Letters to the Editor


Am Fam Physician. 2003 Mar 15;67(6):1188-1189.

Possible Side Effects Should Be Discussed with Patients

to the editor: I enjoyed reading the article, “Managing Hypertension in Athletes and Physically Active Patients,”1 in American Family Physician. As a primary care physician, I concur with the importance of screening this target group of athletes and other physically active persons for high blood pressure, and the emphasis on lifestyle modifications. The article1 provided an extensive review of pharmacologic therapy, including various drug side effect profiles. However, in my experience with treating patients, sexual dysfunction is a major side effect of antihypertensive medicine that is especially relevant to athletes and physically active patients and is a significant cause of patient noncompliance with medication regimens.2,3 Up to 25 percent of cases of sexual dysfunction, especially erectile dysfunction, are related to medication side effect.4 High blood pressure medicines are commonly associated with various types of sexual dysfunction.

All patients should be informed of the possible side effect of sexual dysfunction, especially athletes and physically active patients, because this may have a tremendous impact on their lives. Family physicians need to be prepared to discuss this issue with patients to avoid noncompliance.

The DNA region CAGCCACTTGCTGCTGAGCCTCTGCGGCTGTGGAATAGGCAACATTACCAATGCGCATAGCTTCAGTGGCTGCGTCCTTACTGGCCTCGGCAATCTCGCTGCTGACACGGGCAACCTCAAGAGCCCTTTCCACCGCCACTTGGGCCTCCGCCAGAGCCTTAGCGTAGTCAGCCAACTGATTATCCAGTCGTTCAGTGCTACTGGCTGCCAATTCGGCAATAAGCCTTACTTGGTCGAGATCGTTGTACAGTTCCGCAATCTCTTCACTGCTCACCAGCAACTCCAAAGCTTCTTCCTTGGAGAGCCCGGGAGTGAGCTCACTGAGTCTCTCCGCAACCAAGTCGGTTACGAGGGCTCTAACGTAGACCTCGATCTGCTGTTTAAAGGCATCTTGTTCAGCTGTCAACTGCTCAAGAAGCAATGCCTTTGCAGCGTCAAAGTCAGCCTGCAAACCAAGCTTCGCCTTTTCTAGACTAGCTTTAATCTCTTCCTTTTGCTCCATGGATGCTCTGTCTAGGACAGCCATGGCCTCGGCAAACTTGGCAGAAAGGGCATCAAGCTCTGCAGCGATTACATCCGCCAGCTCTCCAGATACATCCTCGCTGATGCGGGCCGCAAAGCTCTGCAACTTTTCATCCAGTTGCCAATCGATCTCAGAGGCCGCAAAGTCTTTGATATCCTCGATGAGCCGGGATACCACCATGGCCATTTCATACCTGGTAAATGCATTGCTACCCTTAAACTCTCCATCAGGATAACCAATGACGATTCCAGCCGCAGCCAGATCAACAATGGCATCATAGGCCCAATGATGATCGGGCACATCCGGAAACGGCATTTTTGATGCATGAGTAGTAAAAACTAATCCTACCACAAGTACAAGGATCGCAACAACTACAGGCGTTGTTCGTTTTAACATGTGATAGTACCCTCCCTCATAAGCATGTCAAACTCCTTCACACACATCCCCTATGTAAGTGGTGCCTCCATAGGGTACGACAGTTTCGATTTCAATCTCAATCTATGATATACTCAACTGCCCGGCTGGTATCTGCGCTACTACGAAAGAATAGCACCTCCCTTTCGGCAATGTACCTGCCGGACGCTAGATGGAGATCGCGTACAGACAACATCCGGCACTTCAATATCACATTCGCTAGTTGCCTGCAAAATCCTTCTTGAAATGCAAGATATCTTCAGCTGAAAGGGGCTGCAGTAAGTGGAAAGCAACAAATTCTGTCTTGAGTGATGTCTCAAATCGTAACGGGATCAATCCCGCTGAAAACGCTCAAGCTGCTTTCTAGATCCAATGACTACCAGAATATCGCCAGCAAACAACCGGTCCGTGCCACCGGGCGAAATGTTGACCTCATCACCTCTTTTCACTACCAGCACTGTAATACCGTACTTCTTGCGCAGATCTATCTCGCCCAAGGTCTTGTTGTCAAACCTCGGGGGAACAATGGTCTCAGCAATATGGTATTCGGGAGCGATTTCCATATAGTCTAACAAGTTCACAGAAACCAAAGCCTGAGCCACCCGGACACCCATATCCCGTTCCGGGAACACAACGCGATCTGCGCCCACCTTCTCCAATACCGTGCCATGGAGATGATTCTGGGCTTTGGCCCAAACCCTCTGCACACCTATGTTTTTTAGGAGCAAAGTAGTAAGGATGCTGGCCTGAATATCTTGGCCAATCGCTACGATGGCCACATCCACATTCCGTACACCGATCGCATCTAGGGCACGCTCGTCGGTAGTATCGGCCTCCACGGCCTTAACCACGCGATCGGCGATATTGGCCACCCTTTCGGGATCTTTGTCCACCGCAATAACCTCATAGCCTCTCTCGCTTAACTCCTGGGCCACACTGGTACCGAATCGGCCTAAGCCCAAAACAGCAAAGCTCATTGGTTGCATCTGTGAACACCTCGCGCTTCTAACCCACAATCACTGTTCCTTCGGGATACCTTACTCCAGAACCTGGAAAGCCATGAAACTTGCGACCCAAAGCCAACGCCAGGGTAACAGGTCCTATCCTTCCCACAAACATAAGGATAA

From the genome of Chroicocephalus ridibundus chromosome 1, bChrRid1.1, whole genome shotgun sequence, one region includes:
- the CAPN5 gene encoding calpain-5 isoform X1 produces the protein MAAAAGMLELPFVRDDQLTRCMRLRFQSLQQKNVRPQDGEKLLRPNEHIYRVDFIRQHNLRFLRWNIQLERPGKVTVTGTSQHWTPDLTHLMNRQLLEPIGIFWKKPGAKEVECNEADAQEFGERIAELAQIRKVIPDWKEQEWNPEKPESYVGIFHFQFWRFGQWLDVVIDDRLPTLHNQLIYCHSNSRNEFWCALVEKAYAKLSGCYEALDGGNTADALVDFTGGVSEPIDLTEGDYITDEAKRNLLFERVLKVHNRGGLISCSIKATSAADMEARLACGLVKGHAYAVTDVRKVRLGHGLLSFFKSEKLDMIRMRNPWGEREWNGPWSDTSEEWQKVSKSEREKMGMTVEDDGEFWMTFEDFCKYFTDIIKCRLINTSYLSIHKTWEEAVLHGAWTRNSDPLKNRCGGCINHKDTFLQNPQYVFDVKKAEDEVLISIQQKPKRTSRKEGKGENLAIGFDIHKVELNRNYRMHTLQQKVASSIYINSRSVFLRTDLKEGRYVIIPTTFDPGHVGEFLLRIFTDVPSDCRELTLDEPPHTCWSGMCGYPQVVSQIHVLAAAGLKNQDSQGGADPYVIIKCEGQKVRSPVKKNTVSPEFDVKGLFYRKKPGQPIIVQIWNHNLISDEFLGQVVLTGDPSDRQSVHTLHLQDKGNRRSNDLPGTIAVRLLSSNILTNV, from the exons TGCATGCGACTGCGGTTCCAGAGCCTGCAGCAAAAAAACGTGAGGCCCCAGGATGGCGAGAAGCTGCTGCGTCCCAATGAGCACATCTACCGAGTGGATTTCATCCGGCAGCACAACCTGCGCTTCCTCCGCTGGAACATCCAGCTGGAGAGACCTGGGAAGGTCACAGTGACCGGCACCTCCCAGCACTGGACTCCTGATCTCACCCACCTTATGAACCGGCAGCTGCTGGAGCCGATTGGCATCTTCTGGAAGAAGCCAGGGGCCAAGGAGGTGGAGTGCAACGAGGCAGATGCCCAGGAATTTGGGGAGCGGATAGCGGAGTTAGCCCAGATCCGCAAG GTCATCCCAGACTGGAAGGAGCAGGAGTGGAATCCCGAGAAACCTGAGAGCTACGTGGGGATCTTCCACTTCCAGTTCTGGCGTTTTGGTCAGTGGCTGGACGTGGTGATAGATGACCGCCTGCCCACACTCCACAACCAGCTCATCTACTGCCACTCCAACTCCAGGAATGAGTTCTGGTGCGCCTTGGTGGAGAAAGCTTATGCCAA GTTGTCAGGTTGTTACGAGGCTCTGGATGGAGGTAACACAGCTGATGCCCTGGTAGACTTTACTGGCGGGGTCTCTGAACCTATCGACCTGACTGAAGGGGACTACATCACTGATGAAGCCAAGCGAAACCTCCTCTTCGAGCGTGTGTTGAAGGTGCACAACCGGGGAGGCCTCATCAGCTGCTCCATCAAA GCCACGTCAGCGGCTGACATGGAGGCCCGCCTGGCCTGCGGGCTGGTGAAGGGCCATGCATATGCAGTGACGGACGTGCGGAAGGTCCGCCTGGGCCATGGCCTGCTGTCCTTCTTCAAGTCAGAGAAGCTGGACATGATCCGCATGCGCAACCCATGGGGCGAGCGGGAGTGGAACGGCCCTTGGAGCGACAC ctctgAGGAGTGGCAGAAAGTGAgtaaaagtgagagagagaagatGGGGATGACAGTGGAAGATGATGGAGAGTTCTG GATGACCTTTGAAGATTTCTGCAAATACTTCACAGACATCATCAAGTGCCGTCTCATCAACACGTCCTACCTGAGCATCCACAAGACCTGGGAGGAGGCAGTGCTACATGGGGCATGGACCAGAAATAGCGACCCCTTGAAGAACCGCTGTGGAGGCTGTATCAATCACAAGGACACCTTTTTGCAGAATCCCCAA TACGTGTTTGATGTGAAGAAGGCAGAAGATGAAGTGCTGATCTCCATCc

show all references

1. Niedfeldt MW. Managing hypertension in athletes and physically active patients. Am Fam Physician. 2002;66:445–52....

2. Brock GB, Lue TF. Drug-induced male sexual dysfunction. An update. Drug Saf. 1993;8:414–26.

3. Finger WW, Lund M, Slagle MA. Medications that may contribute to sexual disorders. A guide to assessment and treatment in family practice. J Fam Pract. 1997;44:33–43.

4. NIH Consensus Conference. Impotence. NIH Consensus Development Panel on Impotence. JAMA. 1993;270:83–90.

Send letters to afplet@aafp.org, or 11400 Tomahawk Creek Pkwy., Leawood, KS 66211-2680. Include your complete address, e-mail address, and telephone number. Letters should be fewer than 400 words and limited to six references, one table or figure, and three authors.

Letters submitted for publication in AFP must not be submitted to any other publication. Possible conflicts of interest must be disclosed at time of submission. Submission of a letter will be construed as granting the AAFP permission to publish the letter in any of its publications in any form. The editors may edit letters to meet style and space requirements.

This series is coordinated by Kenny Lin, MD, MPH, Associate Deputy Editor for AFP Online.



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